Protein that helps immune cells infiltrate MS brain ID’d in mice

Surprise finding in lab may lead to new ways to prevent inflammatory attacks

Lindsey Shapiro, PhD avatar

by Lindsey Shapiro, PhD |

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In a surprise discovery, researchers found that deleting a protein called integrin alpha-3 blocked harmful immune cells from accessing the brain — and prevented the onset of symptoms — in a mouse model of multiple sclerosis (MS).

Now, the researchers say that targeting this protein might be one way of preventing the inflammatory attacks that lead to neurological damage in MS.

“These findings demonstrate that integrin [alpha-3] is … an attractive therapeutic target for MS,” the scientists wrote.

Their study, “Integrin [alpha-3] promotes TH17 cell polarization and extravasation during autoimmune neuroinflammation,” was published in Science Immunology.

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In MS, immune cells circulating in the bloodstream gain access to the central nervous system, or CNS, comprising the brain and spinal cord. Once they infiltrate the brain, they can launch inflammatory attacks that damage otherwise healthy tissues.

One of these infiltrating immune cells is known as T helper 17 cells — or simply, Th17 cells — which normally fight off harmful invaders such as bacteria. But in autoimmune diseases, they become wrongfully activated, mediating damaging attacks.

As such, therapeutic strategies to prevent Th17 cell migration into the CNS could be a promising treatment approach, according to researchers.

To specifically target this process, however, there is a need to better understand the factors that help these cells reach the brain.

While conducting research on another subject, scientists at Duke University, in North Carolina, determined that the protein integrin alpha-3 seems to be involved in this process in MS. They found that the protein was abundant on the Th17 cell surface in an MS mouse model.

“We were studying the role of another gene when we stumbled upon integrin [alpha-3] ,” Maria Ciofani, PhD, an associate professor at Duke and one of the study’s senior authors, said in a university news story.

When integrin alpha-3 was deleted in the mouse MS model, the development of MS-like symptoms in the mice was suppressed. Normally, these mice would progressively experience muscle weakness, and eventually, limb paralysis.

But without integrin alpha-3, “they were walking around like nothing happened,” according to Ciofani.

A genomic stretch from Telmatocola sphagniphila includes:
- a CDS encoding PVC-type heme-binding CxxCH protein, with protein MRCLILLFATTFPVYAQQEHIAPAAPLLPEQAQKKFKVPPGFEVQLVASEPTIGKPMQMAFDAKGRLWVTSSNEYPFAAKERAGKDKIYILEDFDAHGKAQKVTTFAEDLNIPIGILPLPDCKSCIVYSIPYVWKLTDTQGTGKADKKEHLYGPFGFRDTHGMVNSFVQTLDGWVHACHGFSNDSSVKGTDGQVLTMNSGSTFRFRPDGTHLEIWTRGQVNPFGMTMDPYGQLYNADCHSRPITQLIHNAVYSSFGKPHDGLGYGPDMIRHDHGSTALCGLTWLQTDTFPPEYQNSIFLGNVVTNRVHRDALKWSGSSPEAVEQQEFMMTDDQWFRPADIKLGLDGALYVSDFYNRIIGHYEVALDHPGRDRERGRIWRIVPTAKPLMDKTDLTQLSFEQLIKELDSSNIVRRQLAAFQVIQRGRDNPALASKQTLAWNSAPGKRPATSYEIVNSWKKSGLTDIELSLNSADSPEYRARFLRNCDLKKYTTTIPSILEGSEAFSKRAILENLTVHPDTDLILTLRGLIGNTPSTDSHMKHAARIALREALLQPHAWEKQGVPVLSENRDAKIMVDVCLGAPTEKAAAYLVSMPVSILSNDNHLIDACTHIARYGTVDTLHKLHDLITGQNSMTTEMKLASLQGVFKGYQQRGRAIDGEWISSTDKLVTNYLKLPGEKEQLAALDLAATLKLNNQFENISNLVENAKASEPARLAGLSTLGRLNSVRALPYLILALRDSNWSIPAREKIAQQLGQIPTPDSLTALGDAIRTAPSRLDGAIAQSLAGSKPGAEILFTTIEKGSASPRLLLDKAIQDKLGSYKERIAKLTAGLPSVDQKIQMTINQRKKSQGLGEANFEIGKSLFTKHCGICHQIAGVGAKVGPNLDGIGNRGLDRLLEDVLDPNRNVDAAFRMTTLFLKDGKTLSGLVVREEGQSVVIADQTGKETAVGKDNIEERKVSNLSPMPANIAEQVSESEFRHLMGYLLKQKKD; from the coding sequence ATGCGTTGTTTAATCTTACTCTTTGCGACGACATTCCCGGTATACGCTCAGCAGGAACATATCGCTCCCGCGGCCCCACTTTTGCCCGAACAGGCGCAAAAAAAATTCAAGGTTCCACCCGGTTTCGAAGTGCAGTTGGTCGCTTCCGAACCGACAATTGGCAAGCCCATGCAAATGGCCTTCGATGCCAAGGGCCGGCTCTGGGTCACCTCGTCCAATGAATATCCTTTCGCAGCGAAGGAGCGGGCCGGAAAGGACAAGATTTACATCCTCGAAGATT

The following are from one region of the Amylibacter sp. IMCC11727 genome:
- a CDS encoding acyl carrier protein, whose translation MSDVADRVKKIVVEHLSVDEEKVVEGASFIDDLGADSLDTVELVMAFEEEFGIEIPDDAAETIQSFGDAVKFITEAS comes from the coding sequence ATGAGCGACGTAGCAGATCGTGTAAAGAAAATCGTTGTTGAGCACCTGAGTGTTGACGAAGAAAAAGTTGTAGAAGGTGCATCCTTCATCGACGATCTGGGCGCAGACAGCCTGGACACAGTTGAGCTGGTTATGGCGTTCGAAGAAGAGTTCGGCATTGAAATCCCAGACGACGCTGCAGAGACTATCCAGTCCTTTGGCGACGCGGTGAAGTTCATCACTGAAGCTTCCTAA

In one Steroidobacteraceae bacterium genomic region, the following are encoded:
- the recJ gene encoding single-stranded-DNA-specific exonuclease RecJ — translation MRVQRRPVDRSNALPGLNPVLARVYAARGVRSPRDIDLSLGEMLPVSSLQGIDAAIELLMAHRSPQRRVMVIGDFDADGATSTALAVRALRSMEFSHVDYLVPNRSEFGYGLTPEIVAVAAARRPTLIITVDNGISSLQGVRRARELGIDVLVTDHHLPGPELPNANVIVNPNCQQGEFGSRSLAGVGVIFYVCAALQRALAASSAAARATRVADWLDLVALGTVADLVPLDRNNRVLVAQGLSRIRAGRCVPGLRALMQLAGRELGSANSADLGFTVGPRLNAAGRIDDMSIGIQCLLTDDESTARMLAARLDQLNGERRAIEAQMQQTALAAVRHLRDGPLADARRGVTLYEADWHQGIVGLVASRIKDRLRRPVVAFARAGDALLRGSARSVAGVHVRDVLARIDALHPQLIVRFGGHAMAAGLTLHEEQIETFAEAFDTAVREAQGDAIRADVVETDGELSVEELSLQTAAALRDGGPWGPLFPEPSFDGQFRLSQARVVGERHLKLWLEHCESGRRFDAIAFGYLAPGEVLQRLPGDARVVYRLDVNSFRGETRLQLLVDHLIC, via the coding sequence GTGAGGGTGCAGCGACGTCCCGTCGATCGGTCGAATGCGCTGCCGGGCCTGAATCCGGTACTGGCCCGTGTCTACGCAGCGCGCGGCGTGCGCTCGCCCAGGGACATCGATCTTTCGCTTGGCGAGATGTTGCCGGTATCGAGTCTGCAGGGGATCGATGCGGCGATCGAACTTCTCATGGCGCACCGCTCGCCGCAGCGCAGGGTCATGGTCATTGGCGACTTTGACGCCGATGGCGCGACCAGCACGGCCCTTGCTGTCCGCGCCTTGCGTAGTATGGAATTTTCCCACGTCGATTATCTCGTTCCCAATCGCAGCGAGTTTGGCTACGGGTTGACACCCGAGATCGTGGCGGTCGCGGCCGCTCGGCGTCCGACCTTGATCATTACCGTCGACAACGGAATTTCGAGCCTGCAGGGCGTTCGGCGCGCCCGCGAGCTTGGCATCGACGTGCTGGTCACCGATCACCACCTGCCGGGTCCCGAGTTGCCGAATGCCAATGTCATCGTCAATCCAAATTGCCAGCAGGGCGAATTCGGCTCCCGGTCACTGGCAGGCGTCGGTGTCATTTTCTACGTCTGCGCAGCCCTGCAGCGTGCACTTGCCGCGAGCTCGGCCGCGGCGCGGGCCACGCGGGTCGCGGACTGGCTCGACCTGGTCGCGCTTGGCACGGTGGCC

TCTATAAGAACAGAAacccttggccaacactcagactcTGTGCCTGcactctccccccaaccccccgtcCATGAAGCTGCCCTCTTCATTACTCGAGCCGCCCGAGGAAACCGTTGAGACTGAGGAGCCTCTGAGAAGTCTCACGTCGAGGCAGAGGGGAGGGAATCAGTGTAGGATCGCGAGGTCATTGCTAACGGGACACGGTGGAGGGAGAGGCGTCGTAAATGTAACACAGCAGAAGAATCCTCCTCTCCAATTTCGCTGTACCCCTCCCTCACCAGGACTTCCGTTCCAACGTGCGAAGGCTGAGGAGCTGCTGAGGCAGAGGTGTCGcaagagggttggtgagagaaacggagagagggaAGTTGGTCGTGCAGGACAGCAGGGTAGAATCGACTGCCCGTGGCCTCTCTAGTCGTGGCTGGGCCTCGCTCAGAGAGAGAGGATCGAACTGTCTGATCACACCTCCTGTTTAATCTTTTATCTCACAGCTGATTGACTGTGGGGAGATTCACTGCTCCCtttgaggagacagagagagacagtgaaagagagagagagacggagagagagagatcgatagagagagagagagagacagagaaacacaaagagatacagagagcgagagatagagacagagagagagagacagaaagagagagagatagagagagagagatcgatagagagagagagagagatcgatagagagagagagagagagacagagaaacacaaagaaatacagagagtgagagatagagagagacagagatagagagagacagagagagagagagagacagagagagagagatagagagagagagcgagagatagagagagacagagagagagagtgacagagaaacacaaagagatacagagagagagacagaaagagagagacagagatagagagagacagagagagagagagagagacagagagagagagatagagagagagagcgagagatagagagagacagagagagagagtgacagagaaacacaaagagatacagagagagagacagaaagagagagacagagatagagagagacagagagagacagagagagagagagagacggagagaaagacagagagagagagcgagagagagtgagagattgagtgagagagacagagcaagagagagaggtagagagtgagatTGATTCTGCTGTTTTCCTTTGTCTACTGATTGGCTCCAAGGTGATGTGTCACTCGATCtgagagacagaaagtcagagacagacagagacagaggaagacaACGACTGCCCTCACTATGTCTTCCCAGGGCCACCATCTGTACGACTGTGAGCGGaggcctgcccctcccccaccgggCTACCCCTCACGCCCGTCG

“When we looked carefully, we found that none of the Th17 cells were entering the central nervous system,” Ciofani said, adding that researchers took the “opportunity to look at the machinery that controls these cells.”

We found that when it’s missing, the Th17 cells don’t develop as effectively, and more importantly, they face difficulties entering the central nervous system. This means less damage.

The team found that the cells were not able to penetrate the blood brain barrier, a selective membrane that protects the CNS from potentially harmful molecules and invaders in circulation.

Through additional experiments, the scientists identified that integrin alpha-3 helps to stabilize the immune synapse — the site where Th17 cells interact with other immune cells that help activate them. Essentially, integrin alpha-3 enabled Th17 cells to grow and become more inflammatory.

“We found that when it’s missing, the Th17 cells don’t develop as effectively, and more importantly, they face difficulties entering the central nervous system. This means less damage,” Ciofani said.

Altogether, the results indicated that the harmful effects of Th17 cells in MS may rely on integrin alpha-3, making it a potential treatment target in MS, according to the researchers.

This approach will not be the first that aims to block immune cell infiltration as a way of treating MS.

The approved MS therapy Tysabri (natalizumab) works by blocking a protein called alpha 4 beta 1 integrin that’s found on the surface of certain T-cells, helping them cross the blood-brain barrier.

However, Tysabri has its side effects and is only available through a restricted access program in the U.S. due to an elevated risk of developing progressive multifocal leukoencephalopathy, a rare and serious brain infection. As such, new treatments targeting the blood-brain barrier crossing by T-cells are needed, the release stated.

The researchers noted that one issue with blocking integrin alpha-3 is the potential for an increased risk of infections, given the importance of Th17 cells in normal immune function.

“One concern about targeting integrin [alpha-3] is that these Th17 cells are vital for our body’s defense against infections,” Ciofani said.

“We’ve done preliminary tests to see if [suppressing] integrin [alpha-3] stops Th17 cells from performing their protective roles, and so far, it seems they can still do their jobs,” Ciofani added, however.